Yes, the back of a man's head that can be seen on Google's home page today is that of Dr. Martin Luther King, Jr., who delivered his iconic "I Have a Dream Speech" 50 years ago today.
Google's tribute is a simple banner that shows Dr. King, mid-elocution, standing before a microphone and a massive crowd on the National Mall. The most well-known passage of Dr. King's speech is overlaid in the background.
Click on the doodle and you'll be transported to search results that include a YouTube video of the complete 16-minute speech. The part we all know is in the last five minutes, but to really get the full impact of that conclusion, you've got to watch the whole thing from the beginning if you never have (I've embedded it below). Dr. King builds toward his most iconic words in such a masterful oratory that you wonder how racism didn't just instantly evaporate from the earth under the heat of such a laser beam of eloquence and passion.
Perhaps because we didn't have the technological means then that we do now to spread video, audio, and ideas so instantly and ubiquitously. Ah, but clearly I'm over-romanticizing the power of the Internet, as plenty of racism and inequity still exists in this richest of nations and around the globe.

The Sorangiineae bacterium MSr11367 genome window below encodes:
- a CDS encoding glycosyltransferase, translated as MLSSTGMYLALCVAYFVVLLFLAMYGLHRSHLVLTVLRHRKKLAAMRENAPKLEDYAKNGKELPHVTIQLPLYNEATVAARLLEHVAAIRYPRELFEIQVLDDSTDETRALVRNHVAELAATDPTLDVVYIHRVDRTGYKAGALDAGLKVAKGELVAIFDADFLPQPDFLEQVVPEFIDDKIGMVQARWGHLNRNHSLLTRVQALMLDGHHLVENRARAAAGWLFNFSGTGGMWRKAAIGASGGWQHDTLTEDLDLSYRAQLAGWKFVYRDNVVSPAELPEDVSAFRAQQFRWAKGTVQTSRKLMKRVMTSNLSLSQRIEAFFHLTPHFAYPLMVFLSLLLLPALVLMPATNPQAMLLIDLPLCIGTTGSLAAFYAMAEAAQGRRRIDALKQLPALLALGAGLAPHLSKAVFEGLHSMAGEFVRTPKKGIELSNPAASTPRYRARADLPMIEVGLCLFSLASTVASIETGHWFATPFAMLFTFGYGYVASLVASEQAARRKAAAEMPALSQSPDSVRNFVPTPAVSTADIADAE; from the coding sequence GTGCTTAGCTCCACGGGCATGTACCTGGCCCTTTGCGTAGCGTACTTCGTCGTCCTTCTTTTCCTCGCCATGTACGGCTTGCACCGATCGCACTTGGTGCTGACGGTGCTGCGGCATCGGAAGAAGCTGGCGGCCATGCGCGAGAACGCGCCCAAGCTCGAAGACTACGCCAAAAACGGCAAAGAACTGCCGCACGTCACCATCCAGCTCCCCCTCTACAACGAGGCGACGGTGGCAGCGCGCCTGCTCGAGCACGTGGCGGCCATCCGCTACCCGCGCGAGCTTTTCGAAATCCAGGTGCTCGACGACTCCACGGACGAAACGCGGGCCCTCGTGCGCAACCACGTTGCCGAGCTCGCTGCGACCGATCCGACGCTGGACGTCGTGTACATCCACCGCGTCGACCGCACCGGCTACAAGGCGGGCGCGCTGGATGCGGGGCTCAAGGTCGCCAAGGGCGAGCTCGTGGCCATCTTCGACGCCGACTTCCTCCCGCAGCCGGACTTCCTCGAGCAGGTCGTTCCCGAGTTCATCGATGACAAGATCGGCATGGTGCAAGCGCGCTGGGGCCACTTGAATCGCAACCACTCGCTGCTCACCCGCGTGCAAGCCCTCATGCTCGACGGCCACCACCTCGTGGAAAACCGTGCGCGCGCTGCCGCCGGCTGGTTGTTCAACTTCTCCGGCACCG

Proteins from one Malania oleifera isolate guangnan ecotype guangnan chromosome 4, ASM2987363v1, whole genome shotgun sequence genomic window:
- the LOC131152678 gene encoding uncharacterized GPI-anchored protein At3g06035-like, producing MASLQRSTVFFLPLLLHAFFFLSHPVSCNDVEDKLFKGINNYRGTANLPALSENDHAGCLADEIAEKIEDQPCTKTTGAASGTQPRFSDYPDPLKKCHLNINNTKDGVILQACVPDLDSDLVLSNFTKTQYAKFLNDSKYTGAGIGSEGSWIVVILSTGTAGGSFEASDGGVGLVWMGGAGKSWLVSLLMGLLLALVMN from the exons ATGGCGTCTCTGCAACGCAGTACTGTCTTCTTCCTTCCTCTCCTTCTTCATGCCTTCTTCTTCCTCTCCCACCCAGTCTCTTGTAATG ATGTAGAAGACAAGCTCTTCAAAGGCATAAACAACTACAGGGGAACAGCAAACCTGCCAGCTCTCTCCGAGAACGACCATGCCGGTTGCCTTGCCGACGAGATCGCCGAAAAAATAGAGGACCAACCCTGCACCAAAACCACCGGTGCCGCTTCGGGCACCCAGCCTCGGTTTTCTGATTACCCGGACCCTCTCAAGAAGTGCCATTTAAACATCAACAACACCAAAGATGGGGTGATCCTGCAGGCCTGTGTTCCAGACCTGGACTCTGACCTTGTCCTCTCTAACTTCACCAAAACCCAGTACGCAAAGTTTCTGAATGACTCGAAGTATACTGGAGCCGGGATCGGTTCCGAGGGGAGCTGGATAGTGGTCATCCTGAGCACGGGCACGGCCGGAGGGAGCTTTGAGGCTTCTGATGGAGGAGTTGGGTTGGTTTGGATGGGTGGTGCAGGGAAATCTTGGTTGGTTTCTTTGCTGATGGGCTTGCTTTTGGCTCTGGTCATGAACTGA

And a bit ironically, some of the biggest disparities in our society today exist in the technology community, which remains more white and more male than many other sectors of society. Of course, great strides have been made in Silicon Valley and Austin and New York and elsewhere where people get together to code and innovate and solve problems, but just as a president named Obama doesn't mean Dr. King's dream has been fully realized, nor does a CEO named Marissa mean that we've leveled our own playing field.
Still, what a difference 50 years can make. It's really a shame Dr. King can't awake from that Utopian dream of his today to find a waking world that has made real, measurable progress toward his vision.
Just about 500 yards from where I sit now in New Mexico, there's a crowd gathered outside the Taos County Courthouse, where the county clerk has begun to issue marriage licenses to same-sex couples for the first time. And in Washington, D.C., a president who looks a lot more like Dr. King than all the other presidents who preceded him greets the crowd gathered to commemorate that moment in 1963.
And let's add one humble addendum to the historic words of Dr. King in the video below: In addition to everything he envisioned, I also have a dream that a few more of the next generation's princesses (I'm raising one myself) and princes of color will preside over slightly nerdy kingdoms.